As I explored over the years, I found answers to these questions. The way I answered these questions is not the only way possible. But I feel that these answers have led to a system of ritual art that contains the transformative and cathartic energy that many people, including me, naturally produce, in a way that is safe, effective and beneficial. That system is the Life Force Arts Wheel. Hundreds of students over the last thirty years have had profound insights through learning these principles.
Components of the Life Force Arts Wheel
There are three main components to the Life Force Arts Wheel:
- 4 Skills
- 4 Communities
- 10 Archetypes
The 4 Skills
The core concept of the Life Force Arts Wheel is the 4 Skills. They are what I discovered originally: four different ways that people relate to each other when they improvise with dance, music or theater. These are core life skills that are necessary to be a of life itself; four core modes of being in the world The 4 Skills are:
- Streaming – moving by yourself; knowing what you think and feel
- Osmosis – leading & following; acting on and standing up for what you think and feel; listening to others with respect
- Dialogue – interacting creatively
- Crystallizing– moving with a common form and energy; being a community
Streaming is being aware of one’s own energy field and what you are experiencing. In Streaming, you focus on your own energy, your own thoughts and feelings; you observe what is happening within you and around you. It is not about your relationship with other people, places or things; Streaming is a precursor to understanding relationship. Streaming is knowing what you think and feel as you experience both your inner and outer world. Streaming is the Skill of the Witness and Artist Archetypes.
Osmosis is about standing up for what you think and feel. This step comes after Streaming, which is simply knowing what you think and feel. It is characterized by knowing how to lead and how to follow. It’s about self-identity: identifying yourself by what you’re dedicated to. To be empowered means you know your own strength, understand the impact that you make, and have the power to accomplish your goals. If you are empowered, you are comfortable with your identity and with the work you do. You are at ease wit being yourself, and allowing others to be themselves. You are comfortable with both leading, which involves allowing others to see you, know you, and adapt their energy flow to yours to learn from you; and following, which involves adapting your energy to the leader’s energy flow in order to learn about him/her.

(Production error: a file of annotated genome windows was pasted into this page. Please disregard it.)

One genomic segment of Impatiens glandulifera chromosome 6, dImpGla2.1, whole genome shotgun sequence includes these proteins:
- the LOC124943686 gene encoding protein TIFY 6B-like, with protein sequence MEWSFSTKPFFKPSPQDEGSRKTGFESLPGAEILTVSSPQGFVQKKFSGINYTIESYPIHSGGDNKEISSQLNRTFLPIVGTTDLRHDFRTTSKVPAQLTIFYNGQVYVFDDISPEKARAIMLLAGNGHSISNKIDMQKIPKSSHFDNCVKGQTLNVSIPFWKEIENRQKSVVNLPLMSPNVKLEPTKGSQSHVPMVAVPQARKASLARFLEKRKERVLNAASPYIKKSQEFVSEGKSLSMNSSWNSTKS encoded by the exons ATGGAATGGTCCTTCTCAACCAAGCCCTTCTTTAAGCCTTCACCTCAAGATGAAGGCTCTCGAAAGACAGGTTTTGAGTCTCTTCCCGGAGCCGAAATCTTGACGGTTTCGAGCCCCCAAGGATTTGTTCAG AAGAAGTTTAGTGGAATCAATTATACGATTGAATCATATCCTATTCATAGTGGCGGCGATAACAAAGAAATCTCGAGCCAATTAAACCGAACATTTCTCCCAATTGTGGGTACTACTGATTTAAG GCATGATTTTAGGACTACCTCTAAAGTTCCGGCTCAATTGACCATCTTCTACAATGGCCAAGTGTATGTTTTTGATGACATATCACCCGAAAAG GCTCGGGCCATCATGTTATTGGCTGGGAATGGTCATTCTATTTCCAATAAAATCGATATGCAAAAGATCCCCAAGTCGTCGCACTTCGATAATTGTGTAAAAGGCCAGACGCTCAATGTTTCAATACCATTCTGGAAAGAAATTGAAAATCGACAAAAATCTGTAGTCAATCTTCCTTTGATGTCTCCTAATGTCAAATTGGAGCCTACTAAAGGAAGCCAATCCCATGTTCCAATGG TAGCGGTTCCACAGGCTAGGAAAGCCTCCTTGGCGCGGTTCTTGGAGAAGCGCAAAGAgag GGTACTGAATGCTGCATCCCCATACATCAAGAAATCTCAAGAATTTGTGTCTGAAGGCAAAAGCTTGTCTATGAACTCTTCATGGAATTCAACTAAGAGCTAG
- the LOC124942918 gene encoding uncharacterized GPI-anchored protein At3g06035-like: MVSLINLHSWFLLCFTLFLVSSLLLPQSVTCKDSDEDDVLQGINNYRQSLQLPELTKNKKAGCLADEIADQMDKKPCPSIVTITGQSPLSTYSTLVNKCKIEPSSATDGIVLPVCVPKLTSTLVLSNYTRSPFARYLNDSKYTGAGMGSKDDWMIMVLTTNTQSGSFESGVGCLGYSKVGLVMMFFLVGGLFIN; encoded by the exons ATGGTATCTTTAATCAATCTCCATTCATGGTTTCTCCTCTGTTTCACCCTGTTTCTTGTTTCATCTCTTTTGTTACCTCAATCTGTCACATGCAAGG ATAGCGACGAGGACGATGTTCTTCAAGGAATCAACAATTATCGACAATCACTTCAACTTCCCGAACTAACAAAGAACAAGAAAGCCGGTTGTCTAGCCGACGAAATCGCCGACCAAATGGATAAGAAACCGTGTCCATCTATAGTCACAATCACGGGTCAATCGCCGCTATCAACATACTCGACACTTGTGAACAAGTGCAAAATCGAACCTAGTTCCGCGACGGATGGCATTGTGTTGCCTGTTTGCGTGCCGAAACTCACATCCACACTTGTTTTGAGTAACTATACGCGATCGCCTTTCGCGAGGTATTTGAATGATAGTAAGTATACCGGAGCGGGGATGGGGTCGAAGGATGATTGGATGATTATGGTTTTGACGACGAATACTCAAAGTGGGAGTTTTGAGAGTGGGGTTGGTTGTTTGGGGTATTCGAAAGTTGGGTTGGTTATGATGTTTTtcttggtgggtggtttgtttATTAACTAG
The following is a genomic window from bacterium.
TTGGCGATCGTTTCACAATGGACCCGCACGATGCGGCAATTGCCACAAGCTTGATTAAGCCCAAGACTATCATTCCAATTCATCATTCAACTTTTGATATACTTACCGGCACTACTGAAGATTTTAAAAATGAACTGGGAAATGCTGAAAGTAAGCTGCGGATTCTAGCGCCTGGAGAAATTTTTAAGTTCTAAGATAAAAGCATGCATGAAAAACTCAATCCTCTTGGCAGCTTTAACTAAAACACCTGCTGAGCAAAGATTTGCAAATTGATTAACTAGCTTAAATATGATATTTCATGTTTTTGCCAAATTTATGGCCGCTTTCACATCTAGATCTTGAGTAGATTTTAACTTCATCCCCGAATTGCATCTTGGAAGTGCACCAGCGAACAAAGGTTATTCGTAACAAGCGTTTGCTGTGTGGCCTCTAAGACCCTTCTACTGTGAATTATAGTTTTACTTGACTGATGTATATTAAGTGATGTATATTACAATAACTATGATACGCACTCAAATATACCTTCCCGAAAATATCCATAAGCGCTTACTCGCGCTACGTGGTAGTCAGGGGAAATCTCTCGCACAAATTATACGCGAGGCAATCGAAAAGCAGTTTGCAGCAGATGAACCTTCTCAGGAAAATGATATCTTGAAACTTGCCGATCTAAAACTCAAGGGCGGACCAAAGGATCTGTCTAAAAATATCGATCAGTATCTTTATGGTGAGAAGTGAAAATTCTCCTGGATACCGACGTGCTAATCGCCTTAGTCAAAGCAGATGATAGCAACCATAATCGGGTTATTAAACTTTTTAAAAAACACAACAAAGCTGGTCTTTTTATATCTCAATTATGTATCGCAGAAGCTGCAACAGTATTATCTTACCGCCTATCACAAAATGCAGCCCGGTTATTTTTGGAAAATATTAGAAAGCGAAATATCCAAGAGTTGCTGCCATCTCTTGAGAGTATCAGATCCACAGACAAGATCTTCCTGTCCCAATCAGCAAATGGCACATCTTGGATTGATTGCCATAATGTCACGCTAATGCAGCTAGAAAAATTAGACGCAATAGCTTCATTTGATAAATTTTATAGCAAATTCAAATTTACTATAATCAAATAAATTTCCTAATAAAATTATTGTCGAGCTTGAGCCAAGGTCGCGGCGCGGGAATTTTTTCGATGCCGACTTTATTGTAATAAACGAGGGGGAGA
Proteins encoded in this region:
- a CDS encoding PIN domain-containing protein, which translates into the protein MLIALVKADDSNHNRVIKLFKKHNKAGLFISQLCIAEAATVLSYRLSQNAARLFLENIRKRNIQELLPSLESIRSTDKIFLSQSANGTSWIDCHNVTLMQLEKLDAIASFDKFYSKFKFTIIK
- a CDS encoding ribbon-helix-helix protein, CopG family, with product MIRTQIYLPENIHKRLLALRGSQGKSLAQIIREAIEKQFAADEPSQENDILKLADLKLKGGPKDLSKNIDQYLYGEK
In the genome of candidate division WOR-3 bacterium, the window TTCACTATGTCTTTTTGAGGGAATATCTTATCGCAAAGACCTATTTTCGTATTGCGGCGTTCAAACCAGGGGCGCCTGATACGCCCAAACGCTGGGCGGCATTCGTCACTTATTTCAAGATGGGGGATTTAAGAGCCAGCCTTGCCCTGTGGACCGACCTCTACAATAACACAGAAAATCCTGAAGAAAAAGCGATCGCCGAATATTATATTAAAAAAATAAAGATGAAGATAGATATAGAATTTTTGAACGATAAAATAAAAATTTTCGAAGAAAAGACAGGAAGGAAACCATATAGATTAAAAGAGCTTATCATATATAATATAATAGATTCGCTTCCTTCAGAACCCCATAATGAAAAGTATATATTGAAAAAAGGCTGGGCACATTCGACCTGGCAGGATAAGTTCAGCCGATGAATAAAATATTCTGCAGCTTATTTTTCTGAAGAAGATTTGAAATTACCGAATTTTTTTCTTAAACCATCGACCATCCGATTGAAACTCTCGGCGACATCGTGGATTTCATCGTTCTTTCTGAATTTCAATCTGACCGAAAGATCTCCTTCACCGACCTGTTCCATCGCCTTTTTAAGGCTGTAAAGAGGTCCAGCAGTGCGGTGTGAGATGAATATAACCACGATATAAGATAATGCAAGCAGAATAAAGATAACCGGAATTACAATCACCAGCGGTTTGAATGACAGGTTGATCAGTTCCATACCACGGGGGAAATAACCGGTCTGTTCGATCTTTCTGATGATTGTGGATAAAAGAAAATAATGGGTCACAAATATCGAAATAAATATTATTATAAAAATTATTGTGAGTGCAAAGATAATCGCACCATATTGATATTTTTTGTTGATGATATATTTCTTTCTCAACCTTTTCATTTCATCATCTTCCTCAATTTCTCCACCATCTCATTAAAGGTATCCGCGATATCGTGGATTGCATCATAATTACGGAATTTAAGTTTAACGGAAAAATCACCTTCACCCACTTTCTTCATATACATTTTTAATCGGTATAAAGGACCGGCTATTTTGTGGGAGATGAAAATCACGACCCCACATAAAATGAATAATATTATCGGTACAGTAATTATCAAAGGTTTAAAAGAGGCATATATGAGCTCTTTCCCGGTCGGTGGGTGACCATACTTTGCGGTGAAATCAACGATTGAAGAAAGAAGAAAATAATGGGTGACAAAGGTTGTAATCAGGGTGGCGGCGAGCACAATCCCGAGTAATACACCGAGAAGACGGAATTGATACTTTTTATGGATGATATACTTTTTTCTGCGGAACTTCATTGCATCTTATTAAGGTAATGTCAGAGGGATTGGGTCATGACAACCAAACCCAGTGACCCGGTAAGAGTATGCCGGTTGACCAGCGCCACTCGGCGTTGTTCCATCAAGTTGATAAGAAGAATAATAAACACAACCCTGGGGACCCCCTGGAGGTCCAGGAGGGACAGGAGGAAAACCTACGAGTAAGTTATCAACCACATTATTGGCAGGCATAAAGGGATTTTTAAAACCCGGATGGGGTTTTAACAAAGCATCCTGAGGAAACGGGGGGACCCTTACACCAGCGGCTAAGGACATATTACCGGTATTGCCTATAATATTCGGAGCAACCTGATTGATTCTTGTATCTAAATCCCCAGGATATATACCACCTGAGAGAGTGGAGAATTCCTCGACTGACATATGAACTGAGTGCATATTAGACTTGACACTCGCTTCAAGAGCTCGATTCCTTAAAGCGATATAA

Dialogue is about creating together through interaction. Dialogue is about creativity. To engage in Dialogue, the participants must move beyond simply standing up for what they think, feel and love, which depends on self-identity. Dialogue requires the participants to “park their egos at the door” and commit to creating something new together, something larger than any of them could create separately. Healing, which is one form of creativity, provides a good example of the two phases of creativity: you have to let go of the energy you no longer need, and take in the new energy that you do need. In other words, creativity is about transforming into something new. There is always a mystery about Dialogue; one has to allow inspiration to enter that is beyond what is currently known. This requires a sense of trust, which is based on feeling love for oneself, others and the universe. Within this sacred space of trust, you feel confident to release the old and discover a new unity, a new identity. You find a new form and direction for your life and heart.
Crystallizing is moving with a common form, energy and sense of purpose: it is being a community. A new organism/organization has arisen from the Skill of Dialogue. This new organism may be a reintegration of an individual, a group of people, or any type of community. This new organism has a spirit or energy all its own, and the component parts of the organism know how to follow that common spirit. The members of this Crystallizing (community) are aware of the structures and systems that make up the organism. They also appreciate useful patterns, structures and systems that have been established to carry forth the purpose of the organism. In other words, the community members appreciate both the spirit and the letter of the laws that unite them as a community.